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Assisted Reproductive Technology and Pregnancy Outcome

Shevell, Tracy MD; Malone, Fergal D. MD; Vidaver, John MA; Porter, T Flint MD; Luthy, David A. MD; Comstock, Christine H. MD; Hankins, Gary D. MD; Eddleman, Keith MD; Dolan, Siobhan MD; Dugoff, Lorraine MD; Craigo, Sabrina MD; Timor, Ilan E. MD; Carr, Stephen R. MD; Wolfe, Honor M. MD; Bianchi, Diana W. MD; D’Alton, Mary E. MD

doi: 10.1097/01.AOG.0000183593.24583.7c
Original Research

OBJECTIVE: To determine whether the use of assisted reproductive technology (ART) is associated with an increase in chromosomal abnormalities, fetal malformations, or adverse pregnancy outcomes.

METHODS: A prospective database from a large multicenter investigation of singleton pregnancies, the First And Second Trimester Evaluation of Risk trial, was examined. Subjects were divided into 3 groups: no ART use, use of ovulation induction (with or without intrauterine insemination), and use of in vitro fertilization (IVF). Multivariate logistic regression analysis was used to assess association between ART and adverse pregnancy outcomes (significance of differences was accepted at P < .05).

RESULTS: A total of 36,062 pregnancies were analyzed: 34,286 (95.1%) were spontaneously conceived, 1,222 (3.4%) used ovulation induction, and 554 (1.5%) used IVF. There was no association between ART and fetal growth restriction, aneuploidy, or fetal anomalies after adjustment for age, race, marital status, years of education, prior preterm delivery, prior fetal anomaly, body mass index, smoking history, and bleeding in the current pregnancy. Ovulation induction was associated with a statistically significant increase in placental abruption, fetal loss after 24 weeks, and gestational diabetes after adjustment. Use of IVF was associated with a statistically significant increase in preeclampsia, gestational hypertension, placental abruption, placenta previa, and risk of cesarean delivery.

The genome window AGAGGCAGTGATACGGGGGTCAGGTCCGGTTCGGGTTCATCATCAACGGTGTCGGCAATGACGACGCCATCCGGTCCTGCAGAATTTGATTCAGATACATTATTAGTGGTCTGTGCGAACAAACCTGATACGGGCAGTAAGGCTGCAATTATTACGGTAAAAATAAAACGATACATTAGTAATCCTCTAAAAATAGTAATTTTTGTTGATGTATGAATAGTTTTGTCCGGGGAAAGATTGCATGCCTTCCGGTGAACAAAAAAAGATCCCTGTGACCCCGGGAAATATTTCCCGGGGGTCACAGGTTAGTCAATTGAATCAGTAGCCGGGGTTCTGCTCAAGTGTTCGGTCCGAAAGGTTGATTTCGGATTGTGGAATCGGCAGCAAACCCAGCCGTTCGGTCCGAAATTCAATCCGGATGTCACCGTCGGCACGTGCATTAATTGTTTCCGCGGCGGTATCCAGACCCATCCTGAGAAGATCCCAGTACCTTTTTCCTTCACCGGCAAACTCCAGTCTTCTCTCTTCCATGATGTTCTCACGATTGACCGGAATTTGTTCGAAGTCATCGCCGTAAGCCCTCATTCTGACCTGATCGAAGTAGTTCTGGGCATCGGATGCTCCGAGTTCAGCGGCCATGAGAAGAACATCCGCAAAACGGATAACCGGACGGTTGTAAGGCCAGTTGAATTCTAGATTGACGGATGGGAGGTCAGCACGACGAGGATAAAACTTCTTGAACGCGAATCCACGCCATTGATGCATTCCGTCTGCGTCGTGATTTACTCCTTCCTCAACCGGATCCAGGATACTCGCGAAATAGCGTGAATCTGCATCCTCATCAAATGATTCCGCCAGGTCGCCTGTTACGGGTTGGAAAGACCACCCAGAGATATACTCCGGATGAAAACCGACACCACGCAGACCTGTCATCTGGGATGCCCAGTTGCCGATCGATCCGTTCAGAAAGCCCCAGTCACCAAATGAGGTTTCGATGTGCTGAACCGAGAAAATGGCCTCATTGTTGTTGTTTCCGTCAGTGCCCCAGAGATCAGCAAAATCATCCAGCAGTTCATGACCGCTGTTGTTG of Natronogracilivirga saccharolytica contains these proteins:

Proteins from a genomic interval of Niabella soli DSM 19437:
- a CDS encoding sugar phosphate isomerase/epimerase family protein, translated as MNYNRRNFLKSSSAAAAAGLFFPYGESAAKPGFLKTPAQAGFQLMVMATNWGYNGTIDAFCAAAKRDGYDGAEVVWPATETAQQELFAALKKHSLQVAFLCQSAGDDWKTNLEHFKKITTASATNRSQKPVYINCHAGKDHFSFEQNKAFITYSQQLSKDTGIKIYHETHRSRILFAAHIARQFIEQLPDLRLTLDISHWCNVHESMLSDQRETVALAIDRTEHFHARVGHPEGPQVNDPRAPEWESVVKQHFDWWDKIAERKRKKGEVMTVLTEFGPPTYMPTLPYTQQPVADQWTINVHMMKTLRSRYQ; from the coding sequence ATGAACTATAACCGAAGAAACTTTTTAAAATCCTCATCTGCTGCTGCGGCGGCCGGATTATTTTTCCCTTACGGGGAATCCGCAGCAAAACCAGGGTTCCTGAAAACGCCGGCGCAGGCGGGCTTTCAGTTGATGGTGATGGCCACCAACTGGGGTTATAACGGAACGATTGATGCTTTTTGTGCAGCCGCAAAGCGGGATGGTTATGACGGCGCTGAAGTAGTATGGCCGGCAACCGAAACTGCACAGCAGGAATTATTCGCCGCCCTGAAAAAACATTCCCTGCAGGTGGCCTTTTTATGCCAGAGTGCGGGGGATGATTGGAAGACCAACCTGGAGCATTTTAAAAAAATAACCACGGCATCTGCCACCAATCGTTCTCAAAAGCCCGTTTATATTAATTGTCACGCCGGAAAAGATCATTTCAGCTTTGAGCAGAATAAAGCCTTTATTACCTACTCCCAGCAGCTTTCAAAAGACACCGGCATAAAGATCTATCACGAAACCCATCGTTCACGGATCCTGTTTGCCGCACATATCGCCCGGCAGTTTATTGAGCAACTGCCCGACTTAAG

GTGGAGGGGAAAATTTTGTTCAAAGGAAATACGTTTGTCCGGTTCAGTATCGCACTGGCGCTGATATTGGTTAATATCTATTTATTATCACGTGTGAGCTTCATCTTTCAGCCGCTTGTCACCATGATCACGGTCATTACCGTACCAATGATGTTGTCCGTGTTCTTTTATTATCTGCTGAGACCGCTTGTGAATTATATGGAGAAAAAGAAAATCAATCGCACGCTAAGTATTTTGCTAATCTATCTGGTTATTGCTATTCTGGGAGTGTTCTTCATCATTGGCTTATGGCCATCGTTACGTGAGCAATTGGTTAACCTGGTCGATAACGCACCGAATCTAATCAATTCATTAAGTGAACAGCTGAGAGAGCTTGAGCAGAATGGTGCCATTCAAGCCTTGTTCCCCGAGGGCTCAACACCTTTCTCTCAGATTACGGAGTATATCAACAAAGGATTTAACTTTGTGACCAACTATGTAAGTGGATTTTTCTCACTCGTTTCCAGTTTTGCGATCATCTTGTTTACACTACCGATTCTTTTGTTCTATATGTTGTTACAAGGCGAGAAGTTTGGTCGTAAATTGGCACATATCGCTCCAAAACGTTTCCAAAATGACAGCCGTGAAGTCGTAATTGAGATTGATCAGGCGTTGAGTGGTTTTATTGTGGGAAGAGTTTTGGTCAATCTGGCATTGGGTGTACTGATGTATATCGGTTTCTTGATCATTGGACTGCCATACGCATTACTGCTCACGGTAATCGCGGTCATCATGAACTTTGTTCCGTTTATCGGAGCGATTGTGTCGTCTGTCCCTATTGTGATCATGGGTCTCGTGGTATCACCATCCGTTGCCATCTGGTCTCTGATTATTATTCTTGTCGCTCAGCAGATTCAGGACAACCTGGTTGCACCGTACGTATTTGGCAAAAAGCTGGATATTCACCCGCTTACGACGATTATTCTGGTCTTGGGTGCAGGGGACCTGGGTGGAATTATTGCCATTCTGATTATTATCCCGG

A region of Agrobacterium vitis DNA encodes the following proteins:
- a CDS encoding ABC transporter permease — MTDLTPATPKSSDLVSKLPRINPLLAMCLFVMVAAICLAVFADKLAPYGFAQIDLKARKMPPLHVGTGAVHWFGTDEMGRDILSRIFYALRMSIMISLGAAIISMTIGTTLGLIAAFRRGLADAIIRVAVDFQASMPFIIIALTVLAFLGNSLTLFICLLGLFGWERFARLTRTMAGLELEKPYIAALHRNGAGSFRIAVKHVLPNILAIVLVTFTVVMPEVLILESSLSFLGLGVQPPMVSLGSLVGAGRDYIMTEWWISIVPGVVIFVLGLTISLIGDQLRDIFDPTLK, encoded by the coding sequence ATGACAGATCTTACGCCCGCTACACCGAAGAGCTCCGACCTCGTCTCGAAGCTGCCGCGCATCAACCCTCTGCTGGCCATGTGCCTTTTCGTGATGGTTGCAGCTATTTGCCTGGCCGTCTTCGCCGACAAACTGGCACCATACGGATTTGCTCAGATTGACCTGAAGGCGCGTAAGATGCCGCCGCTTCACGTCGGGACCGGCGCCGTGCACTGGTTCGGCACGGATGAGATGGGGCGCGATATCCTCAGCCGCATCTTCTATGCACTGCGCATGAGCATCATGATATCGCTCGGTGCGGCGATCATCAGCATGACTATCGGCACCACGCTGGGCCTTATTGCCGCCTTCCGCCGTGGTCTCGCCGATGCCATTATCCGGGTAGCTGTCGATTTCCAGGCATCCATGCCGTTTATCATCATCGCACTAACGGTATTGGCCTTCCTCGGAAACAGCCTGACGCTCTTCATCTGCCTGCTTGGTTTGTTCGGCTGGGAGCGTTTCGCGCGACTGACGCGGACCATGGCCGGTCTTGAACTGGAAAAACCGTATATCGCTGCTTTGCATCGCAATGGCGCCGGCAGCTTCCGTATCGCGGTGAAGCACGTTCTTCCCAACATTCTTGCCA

CONCLUSION: Patients who undergo IVF are at increased risk for several adverse pregnancy outcomes. Although many of these risks are not seen in patients undergoing ovulation induction, several adverse pregnancy outcomes are still increased in this group. There was no increased incidence of fetal chromosomal or structural abnormalities in the women who used any type of ART compared with the women who conceived spontaneously.


Use of assisted reproductive technology, either in vitro fertilization or ovulation induction, is associated with a significant risk of adverse pregnancy outcome in singleton pregnancies.

From the 1Stamford Hospital, Stamford, Connecticut; 2Royal College of Surgeons in Ireland, Dublin, Ireland; 3DM-STAT, Inc., Boston, Massachusetts;4University of Utah, Salt Lake City, Utah;5Swedish Medical Center, Seattle, Washington;6William Beaumont Hospital, Royal Oak, Michigan; 7University of Texas Medical Branch, Galveston, Texas; 8Mount Sinai Medical Center, New York, New York; 9Albert Einstein College of Medicine, Bronx, New York; 10University of Colorado Health Sciences, Denver, Colorado; 11Tufts University, Boston, Massachusetts; 12New York University Medical Center, New York, New York; 13Women and Infants’ Hospital, Providence, Rhode Island; 14University of North Carolina, Chapel Hill, North Carolina; and 15Columbia University, New York, New York.

* For a list of members of the FASTER Research Consortium, see the Appendix.

Funded by the National Institutes of Health and the National Institute of Child Health and Human Development, Grant Numbers RO1 HD 38652 and M01 RR 00054.